The storm over the power of private equity funds is set to reignite with the news of a possible takeover of high street chain Boots.
It was confirmed last night that US-based takeover giant Kohlberg Kravis Roberts (KKR) is interested in the FTSE 100-listed company which last year merged with rival Alliance UniChem to become Alliance Boots.
KKR, which is working with the group’s deputy chairman Stefano Pessina on a possible deal, is one of the biggest names in global private equity.
It is part of a consortium also currently considering a swoop on supermarket group Sainsbury’s in what analysts estimate could be a £10 billion deal.
The news of the interest in Alliance Boots prompted fresh disquiet from the GMB union which is campaigning for a change in tax arrangements to curb the power of private equity following a string of high profile takeovers.
Private equity firms, which use large-scale borrowing to carry out company buyouts, have been under increased scrutiny after taking on well-known names like the AA, MFI, Madame Tussauds and Alton Towers.
Unions such as the GMB accuse the sector of asset-stripping and blame them for widespread job losses.
It wants Gordon Brown to end tax relief for interest payments on loans used by private equity groups for buyouts.
Paul Maloney, senior GMB organiser, said today: “There you go again, it’s another high street name, a profitable store, well known but getting ready to be asset stripped.”
Milan-born former nuclear engineer Mr Pessina, who became executive deputy chairman of Alliance Boots after the merger last summer, currently owns around 15% of Alliance Boots.
A statement last night said that if a deal were to go ahead Mr Pessina and KKR would work with the existing management to build the company into a “global leader”.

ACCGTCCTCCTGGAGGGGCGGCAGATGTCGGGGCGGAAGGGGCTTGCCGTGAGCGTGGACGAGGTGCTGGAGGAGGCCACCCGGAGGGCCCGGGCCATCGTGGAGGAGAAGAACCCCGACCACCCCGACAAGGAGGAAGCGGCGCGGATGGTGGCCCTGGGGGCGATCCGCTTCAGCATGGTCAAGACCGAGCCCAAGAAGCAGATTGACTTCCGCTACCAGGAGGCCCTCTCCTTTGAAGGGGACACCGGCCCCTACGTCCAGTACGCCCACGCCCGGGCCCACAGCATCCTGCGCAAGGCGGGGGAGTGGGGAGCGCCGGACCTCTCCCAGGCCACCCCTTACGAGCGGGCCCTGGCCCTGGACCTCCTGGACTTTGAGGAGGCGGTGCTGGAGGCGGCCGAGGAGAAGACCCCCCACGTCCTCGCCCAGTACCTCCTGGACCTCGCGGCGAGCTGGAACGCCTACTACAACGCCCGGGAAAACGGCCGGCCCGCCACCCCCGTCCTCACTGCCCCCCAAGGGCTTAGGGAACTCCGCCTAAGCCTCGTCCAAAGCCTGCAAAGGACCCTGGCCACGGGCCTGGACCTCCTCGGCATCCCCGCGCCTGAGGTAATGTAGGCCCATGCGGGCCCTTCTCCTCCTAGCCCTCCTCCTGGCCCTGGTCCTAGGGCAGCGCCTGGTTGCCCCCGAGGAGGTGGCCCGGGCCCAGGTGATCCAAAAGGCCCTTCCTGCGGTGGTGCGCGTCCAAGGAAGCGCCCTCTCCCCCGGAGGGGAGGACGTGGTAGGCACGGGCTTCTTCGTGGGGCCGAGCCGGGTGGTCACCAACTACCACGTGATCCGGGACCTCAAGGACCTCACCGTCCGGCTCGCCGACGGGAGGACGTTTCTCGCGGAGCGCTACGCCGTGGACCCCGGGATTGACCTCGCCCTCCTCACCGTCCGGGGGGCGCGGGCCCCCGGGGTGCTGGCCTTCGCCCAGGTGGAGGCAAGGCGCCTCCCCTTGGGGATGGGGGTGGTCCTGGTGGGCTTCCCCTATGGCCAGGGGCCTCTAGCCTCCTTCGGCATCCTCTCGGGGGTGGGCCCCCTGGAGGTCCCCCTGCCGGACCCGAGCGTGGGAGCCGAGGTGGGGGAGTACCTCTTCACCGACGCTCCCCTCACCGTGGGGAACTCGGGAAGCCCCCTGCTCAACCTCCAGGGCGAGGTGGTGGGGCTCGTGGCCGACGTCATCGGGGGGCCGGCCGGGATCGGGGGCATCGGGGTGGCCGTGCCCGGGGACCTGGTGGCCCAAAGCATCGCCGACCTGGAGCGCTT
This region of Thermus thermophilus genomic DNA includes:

But Mr Maloney said: “Boots is in for the same punishment that other companies have had – asset stripping, looking at property portfolios, flogging them off and running away with bags of cash.”
Private equity group Permira is closing a Birds Eye fish fingers factory in Hull, with the loss of almost 500 jobs, after buying the brand from Unilever.
In 2004 900 jobs were axed at AA within days of a £1.75 billion takeover Permira and CVC.
Long-standing union disquiet over private equity groups boiled over earlier this year after it was disclosed that the Labour party had received hundreds of thousands of pounds from leading figures in the sector.
Amid anger from unions Tony Blair publicly defended the sector which he said brought “a lot of benefits” to the UK economy.
The sector’s trade body the British Private Equity and Venture Capital Association (BVCA) claims its members create jobs at a faster rate than other private sector companies and grow sales faster than FTSE 100 or FTSE 250 companies.
Its members currently have stakes in more than 10,000 companies, accounting for 2.8 million workers – equivalent to 19% of UK private sector employees.
The BVCA attempted to boost the image of the sector by announcing on March 1 that it was setting up a group to examine ways of improving “transparency” by drawing up a voluntary code of conduct.
And earlier this week the economic secretary to the Treasury Ed Balls announced a review of tax arrangements but he stopped short of the wholesale review of the treatment of debt within the tax system which some campaigners have been demanding.
But Mr Maloney said that the news of KKR’s Boots interest would add further fuel to the GMB campaign.
He said: “It started out that private equity would buy a company that looked to be under valued and invest in it in order to promote it, make it profitable and then walk away with a reasonable profit.
“There’s nothing wrong with that, but they have gone brazen and bold now, they are now taking household names, valuable companies and stripping assets out of them.
“They have gone beyond the investment stage to speculation.”